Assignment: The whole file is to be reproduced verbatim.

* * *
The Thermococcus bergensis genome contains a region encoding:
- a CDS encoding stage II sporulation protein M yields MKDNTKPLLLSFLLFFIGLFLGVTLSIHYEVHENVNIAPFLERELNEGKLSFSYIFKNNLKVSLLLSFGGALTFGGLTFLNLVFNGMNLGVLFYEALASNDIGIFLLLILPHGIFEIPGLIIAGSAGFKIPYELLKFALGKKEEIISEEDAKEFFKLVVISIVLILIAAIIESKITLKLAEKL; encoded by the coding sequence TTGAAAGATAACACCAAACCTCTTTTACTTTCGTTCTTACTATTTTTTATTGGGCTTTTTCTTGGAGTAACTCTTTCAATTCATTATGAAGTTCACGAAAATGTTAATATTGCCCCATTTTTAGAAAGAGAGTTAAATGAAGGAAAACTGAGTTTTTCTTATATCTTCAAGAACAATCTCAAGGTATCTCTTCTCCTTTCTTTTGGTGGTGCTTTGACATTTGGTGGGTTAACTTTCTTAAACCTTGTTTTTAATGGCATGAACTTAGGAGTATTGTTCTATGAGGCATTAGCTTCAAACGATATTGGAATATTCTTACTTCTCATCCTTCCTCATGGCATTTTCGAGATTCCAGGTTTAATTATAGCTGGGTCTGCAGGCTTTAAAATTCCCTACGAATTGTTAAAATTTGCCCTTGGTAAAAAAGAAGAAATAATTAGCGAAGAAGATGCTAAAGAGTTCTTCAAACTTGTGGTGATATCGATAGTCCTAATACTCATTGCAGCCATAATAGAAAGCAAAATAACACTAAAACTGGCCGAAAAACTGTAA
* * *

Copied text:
The Thermococcus bergensis genome contains a region encoding:
- a CDS encoding stage II sporulation protein M yields MKDNTKPLLLSFLLFFIGLFLGVTLSIHYEVHENVNIAPFLERELNEGKLSFSYIFKNNLKVSLLLSFGGALTFGGLTFLNLVFNGMNLGVLFYEALASNDIGIFLLLILPHGIFEIPGLIIAGSAGFKIPYELLKFALGKKEEIISEEDAKEFFKLVVISIVLILIAAIIESKITLKLAEKL; encoded by the coding sequence TTGAAAGATAACACCAAACCTCTTTTACTTTCGTTCTTACTATTTTTTATTGGGCTTTTTCTTGGAGTAACTCTTTCAATTCATTATGAAGTTCACGAAAATGTTAATATTGCCCCATTTTTAGAAAGAGAGTTAAATGAAGGAAAACTGAGTTTTTCTTATATCTTCAAGAACAATCTCAAGGTATCTCTTCTCCTTTCTTTTGGTGGTGCTTTGACATTTGGTGGGTTAACTTTCTTAAACCTTGTTTTTAATGGCATGAACTTAGGAGTATTGTTCTATGAGGCATTAGCTTCAAACGATATTGGAATATTCTTACTTCTCATCCTTCCTCATGGCATTTTCGAGATTCCAGGTTTAATTATAGCTGGGTCTGCAGGCTTTAAAATTCCCTACGAATTGTTAAAATTTGCCCTTGGTAAAAAAGAAGAAATAATTAGCGAAGAAGATGCTAAAGAGTTCTTCAAACTTGTGGTGATATCGATAGTCCTAATACTCATTGCAGCCATAATAGAAAGCAAAATAACACTAAAACTGGCCGAAAAACTGTAA